Lit. Buffer overruns 1718
I'm afraid that's false. The Windows piping and redirection mechanisms do not treat byte value 26 (ASCII SUB) in any special fashion. The Microsoft C implementation of stdio does, when operating on text-mode streams, which may be an equivalent problem, for your purposes. But it's not the piping or redirection mechanism that's at fault; it's the C implementation.
It's trivial to demonstrate this with a program that doesn't use the MS C runtime, or with one that (in an implementation-specific manner) puts stdin into binary mode. All the data is delivered by the shell's piping redirection mechanism.
Windows can. Microsoft C can't, except by resorting to an implemen- tation extension (setmode). This is documented in MS KB article Q68423, for all the good that does you. (Other KB articles note that this breaks fopen's append mode for text files in an unpleasant fashion, too.)
Lit. Buffer overruns 1719
CP-M. You're correct. Though I believe Kildall actually got it from the system he used to develop CP-M, the name of which I can't recall right now. Yes, though on most system they...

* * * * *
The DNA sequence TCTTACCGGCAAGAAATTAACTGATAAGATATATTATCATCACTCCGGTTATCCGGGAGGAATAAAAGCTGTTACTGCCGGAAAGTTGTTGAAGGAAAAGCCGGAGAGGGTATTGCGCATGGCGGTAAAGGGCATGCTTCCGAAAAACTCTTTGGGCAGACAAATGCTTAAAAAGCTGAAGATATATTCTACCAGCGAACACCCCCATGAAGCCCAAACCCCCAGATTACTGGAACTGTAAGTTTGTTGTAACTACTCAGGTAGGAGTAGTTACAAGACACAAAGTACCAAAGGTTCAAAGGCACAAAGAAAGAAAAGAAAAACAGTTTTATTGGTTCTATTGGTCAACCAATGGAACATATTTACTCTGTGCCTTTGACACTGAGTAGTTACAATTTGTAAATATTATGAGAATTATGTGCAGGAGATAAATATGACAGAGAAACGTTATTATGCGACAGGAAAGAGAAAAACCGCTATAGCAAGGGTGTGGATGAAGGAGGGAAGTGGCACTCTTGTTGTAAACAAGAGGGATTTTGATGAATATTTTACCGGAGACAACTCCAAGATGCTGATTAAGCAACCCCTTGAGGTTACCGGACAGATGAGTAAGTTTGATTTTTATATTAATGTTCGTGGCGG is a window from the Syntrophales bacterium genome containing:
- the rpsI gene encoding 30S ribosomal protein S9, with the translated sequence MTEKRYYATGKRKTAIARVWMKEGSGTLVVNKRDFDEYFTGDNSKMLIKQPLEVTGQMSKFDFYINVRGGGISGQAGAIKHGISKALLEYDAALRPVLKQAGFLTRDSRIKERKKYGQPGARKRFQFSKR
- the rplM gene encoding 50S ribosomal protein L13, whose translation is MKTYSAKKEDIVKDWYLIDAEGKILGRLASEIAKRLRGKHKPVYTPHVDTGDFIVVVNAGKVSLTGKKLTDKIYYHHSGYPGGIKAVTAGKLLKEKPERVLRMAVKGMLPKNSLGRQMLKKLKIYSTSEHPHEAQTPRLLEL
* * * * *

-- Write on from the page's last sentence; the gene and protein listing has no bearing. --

I believe this is a holdover from MS-DOS's brain-dead treatment of text files; in MS-DOS, text files could have a file size attribute value that was larger than the actual file contents, and the SUB byte indicated the actual end of the data. Thus stdio *had* to stop at a SUB; there was no other way of correctly detecting the end of a text file, because the OS could return garbage bytes after it.
I strongly doubt there is any good reason for NT-derived Windows C implementations to remain bug-compatible with this stupidity, however.
I must point out that this experiment shows absolutely nothing about the capabilities of redirection or piping in the Windows shell, as TYPE uses neither.
A simple program that echoes stdin to stdout can be used to test this with redirection and piping, and with suitable modifications will demonstrate what I've noted above.
The obvious workaround, using portable C, is to get a better C runtime.
Lit. Buffer overruns 1720
Nice turn on topic there. My complements. The ISIS we (at least 'I', I think 'we...
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